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Adm. Sir George Young (1732-1810)
Born: 17th June 1732
Admiral of the White
d: 28th June 1810 at Cookham, Berkshire

Sir George was the eldest son of the Rev. George Young of Bere Regis in Dorset, by his wife Eleanor, the daughter of Joseph Knowles. The Young family claimed descent from John Young of Buckhorn Weston, a Sheriff of Dorset in 1570.

It is said that Young went to sea in the Namur with Edward Boscawen in 1746, in which case it would seem that he went out to the East Indies with Boscawen in 1747, quitted the service there, and joined that of the East India Company. On 20 Dec. 1757 he was discharged with credit as a midshipman from the Prince of Wales East Indiaman, and immediately entered on board the York as an able seaman with Captain Hugh Piggot (17211792), and after six weeks was rated as a midshipman. In this capacity, he served at the Siege of Louisbourg in 1758, during the Seven Years' War, where he commanded a boat at the cutting out of the Bienfaisant of 64 guns, and the destruction of the Prudent of 74 guns, which was followed next day by the surrender of the place. An oil picture by Francis Swaine of this night engagement was painted from Young's sketch. In 1759, he was, again with Piggot, in the Royal William at the capture of Quebec. His passing certificate, dated 3rd September 1760, mentions only the York and Royal William, in addition to his certified service under the East India Company. On 16th November 1761, he was promoted to be lieutenant of the Orford, with Captain Marriot Arbuthnot, which, in February 1762, went out to the Leeward Islands in charge of a convoy, took part in the Battle of Havana under Sir George Pocock, and continued on the Jamaica station until the peace. Young was promoted to be a commander on 29th September 1768, served for some time on the West African station, where he was one of the explorers of the ancient burial sites on the Peak of Teneriffe, and brought thence a mummy which he presented to the library of Trinity College, Cambridge. In 1776, he went out to the East Indies in command of the Cormorant, from which, on 7th November 1777, he was posted to the Ripon as flag-captain to Sir Edward Vernon, with whom he took part in the Siege of Pondicherry in India, a Anglo-French engagement related to the American Revolutionary War on 10th August 1778. Young was then sent home with despatches, received the usual compliment of 500 to buy a sword and was appointed, in March 1779, to the William and Mary yacht. In this ship, he took the Prince of Wales to the Nore Sandbank at the mouth of the Thames when the King visited the Fleet under Sir Hyde Parker (17141782) after the Battle of Dogger Bank during the Fourth Anglo-Dutch War on 5th August 1781. Young was knighted on 24th August 1781. Afterwards, he was moved into the Catherine yacht and, during the Russian armament of 1791, to the Zealous. On 4th July 1794, he became a rear-admiral, vice-admiral on 14th February 1799, and admiral on 23rd April 1804, but had no service.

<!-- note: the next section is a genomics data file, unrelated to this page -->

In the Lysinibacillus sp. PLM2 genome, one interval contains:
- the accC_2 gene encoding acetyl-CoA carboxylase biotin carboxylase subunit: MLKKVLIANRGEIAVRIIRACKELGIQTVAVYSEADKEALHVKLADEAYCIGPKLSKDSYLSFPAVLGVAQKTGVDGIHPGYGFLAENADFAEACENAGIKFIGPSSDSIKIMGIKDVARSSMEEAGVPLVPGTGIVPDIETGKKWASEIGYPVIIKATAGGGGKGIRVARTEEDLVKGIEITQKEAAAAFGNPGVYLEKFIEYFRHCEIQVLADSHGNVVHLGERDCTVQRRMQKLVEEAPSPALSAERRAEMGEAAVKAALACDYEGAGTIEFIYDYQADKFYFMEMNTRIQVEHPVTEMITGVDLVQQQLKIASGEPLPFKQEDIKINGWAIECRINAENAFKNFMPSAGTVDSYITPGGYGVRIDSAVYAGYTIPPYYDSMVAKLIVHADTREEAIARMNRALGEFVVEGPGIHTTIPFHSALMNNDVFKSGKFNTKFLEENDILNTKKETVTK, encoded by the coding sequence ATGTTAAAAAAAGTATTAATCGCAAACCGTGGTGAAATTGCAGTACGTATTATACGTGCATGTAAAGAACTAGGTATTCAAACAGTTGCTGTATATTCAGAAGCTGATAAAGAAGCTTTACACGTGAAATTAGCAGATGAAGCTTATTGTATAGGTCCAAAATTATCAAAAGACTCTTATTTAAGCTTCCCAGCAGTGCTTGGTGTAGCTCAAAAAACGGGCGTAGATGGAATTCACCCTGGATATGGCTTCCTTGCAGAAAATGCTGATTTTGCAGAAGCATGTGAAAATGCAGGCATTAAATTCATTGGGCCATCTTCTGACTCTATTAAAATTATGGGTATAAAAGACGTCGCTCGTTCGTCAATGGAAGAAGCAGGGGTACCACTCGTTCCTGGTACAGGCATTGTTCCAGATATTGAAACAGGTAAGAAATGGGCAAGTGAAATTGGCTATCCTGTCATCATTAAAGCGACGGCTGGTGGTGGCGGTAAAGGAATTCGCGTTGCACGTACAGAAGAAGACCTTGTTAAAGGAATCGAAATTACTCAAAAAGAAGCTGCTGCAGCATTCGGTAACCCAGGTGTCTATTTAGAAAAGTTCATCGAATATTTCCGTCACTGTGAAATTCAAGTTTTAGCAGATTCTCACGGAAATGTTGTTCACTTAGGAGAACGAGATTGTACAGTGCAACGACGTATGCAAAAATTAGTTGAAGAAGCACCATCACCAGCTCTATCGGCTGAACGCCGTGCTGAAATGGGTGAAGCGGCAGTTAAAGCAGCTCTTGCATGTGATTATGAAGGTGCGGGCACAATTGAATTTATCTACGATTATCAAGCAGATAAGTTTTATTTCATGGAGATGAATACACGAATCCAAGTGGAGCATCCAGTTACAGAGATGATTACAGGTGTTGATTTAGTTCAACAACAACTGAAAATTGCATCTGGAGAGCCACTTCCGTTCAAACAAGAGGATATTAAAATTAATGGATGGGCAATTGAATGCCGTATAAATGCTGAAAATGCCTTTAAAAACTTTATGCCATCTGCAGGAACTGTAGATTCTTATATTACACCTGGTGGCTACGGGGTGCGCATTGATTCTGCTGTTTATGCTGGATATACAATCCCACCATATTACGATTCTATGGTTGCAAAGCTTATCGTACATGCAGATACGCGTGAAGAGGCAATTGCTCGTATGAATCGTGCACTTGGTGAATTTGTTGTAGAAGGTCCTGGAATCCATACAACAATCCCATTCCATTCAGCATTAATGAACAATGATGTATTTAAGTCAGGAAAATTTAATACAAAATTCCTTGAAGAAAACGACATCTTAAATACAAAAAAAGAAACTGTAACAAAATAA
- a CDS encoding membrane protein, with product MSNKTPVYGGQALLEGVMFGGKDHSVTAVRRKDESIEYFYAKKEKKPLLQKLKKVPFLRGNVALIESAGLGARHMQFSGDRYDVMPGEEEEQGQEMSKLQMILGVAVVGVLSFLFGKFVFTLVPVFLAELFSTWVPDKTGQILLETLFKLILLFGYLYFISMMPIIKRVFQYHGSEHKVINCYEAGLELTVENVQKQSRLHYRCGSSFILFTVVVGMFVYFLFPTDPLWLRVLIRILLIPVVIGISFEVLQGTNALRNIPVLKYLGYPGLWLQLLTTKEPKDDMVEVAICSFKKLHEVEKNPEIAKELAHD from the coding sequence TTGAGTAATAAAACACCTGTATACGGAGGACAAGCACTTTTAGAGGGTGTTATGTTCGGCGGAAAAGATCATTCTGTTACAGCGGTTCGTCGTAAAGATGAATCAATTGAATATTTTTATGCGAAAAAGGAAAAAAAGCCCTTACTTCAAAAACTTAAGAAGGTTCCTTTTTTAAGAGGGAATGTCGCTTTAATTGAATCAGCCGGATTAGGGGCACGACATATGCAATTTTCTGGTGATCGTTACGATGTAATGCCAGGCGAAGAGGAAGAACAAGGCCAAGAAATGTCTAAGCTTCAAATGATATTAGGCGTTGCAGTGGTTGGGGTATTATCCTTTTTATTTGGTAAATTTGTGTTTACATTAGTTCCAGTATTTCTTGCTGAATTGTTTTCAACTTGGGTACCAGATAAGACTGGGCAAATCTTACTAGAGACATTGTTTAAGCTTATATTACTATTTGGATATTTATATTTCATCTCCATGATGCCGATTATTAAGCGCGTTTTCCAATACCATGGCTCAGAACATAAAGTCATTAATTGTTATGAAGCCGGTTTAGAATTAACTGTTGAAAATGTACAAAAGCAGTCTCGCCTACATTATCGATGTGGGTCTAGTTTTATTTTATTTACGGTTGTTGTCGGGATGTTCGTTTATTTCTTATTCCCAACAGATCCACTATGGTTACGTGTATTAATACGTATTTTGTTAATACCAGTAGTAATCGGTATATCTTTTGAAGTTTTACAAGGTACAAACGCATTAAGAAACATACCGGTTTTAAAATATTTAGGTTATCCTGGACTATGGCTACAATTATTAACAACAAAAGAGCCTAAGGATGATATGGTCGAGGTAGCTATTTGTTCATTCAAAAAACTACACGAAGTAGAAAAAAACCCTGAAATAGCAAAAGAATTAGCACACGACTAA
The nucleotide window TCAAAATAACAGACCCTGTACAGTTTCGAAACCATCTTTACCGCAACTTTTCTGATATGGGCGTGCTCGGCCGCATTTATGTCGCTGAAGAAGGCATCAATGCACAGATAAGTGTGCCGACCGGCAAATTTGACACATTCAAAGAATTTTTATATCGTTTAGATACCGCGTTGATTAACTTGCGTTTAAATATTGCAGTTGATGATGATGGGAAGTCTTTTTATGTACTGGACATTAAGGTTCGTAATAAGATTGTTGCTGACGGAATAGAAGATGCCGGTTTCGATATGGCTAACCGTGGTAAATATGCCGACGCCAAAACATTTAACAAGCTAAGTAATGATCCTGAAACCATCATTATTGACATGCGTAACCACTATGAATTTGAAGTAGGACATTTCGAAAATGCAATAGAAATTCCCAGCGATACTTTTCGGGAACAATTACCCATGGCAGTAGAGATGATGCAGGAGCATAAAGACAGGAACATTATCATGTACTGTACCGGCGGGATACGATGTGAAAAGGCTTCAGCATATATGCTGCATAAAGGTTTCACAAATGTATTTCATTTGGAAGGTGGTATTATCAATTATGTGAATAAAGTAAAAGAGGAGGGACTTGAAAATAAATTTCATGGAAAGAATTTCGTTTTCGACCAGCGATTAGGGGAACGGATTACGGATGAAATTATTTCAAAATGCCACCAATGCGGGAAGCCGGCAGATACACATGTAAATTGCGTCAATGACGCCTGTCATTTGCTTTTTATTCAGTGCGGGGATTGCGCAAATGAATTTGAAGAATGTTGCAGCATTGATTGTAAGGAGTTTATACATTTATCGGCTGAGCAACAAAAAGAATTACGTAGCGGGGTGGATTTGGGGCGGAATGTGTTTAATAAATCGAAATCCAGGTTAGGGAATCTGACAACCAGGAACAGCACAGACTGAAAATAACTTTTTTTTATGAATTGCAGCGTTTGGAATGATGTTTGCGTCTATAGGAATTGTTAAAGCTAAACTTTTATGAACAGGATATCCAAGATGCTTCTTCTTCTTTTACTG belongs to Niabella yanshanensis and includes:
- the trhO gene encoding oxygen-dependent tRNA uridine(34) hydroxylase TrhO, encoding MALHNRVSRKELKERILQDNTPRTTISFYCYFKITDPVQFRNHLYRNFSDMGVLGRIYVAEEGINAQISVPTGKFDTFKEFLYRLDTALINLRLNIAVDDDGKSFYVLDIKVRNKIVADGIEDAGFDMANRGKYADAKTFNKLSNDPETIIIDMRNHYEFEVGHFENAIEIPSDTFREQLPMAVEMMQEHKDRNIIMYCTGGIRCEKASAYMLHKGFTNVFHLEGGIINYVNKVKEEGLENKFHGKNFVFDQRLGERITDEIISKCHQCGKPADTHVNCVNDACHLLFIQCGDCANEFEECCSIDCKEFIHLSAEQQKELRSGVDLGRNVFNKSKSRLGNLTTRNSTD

In 1784, Young took up actively, in conjunction with Lord Mansfield, Sir Joseph Banks, Thomas Rowcroft and others, the proposal of Jean Maria Matra for the establishment of a colony in New South Wales. He wrote a paper containing a plan for this purpose which was, on 13th January 1785, communicated to Lord Sydney by Sir Richard Pepper Arden, the Attorney-General, and became, with that of Matra, the basis of the official scheme on which the expedition of Governor Arthur Phillip was started. The value of Young's paper consists in its practical details. His two principal suggestions of an original nature - one for making the settlement a port of call for the China ships, the other for the cultivation there, in the interest of the Navy, of the New Zealand flax-plant (Phormium tenax) - remained without fruit. In 1788, Young, together with his associate, John Call, applied to the Colonial Office for a grant of Norfolk Island, which had, however, been just taken up for settlement. In 1791, he was also a promoter and one of the first proprietors of the Sierra Leone Company. In 1792, he was examined before the bar of the House of Commons on the African slave trade and gave evidence of its evils, no less valuable because it was temperately worded. He filled for the first ten years of its existence (17861796), the post of treasurer to the Board of Commissioners of the Thames Navigation.

Young died at his country seat, Formosa Place at Cookham in Berkshire, on 28th June 1810. He was a Fellow of the Royal Society (elected 15th February 1781) and Fellow of the Society of Arts, a fine vocalist, and an amateur musician. There are excellent stories of his good manners and accomplishments, and he described him as "remarkably handsome". He married, first, Elizabeth, the daughter of Samuel Bradshaw of Great Marlow in Buckinghamshire, and had issue by her, two daughters and two sons, the elder of whom, Samuel, was created a baronet in November 1813. His second wife was Anne, daughter of Dr. William Battie of Bloomsbury.

Edited from Sidney Lee's "Dictionary of National Biography" (1899).


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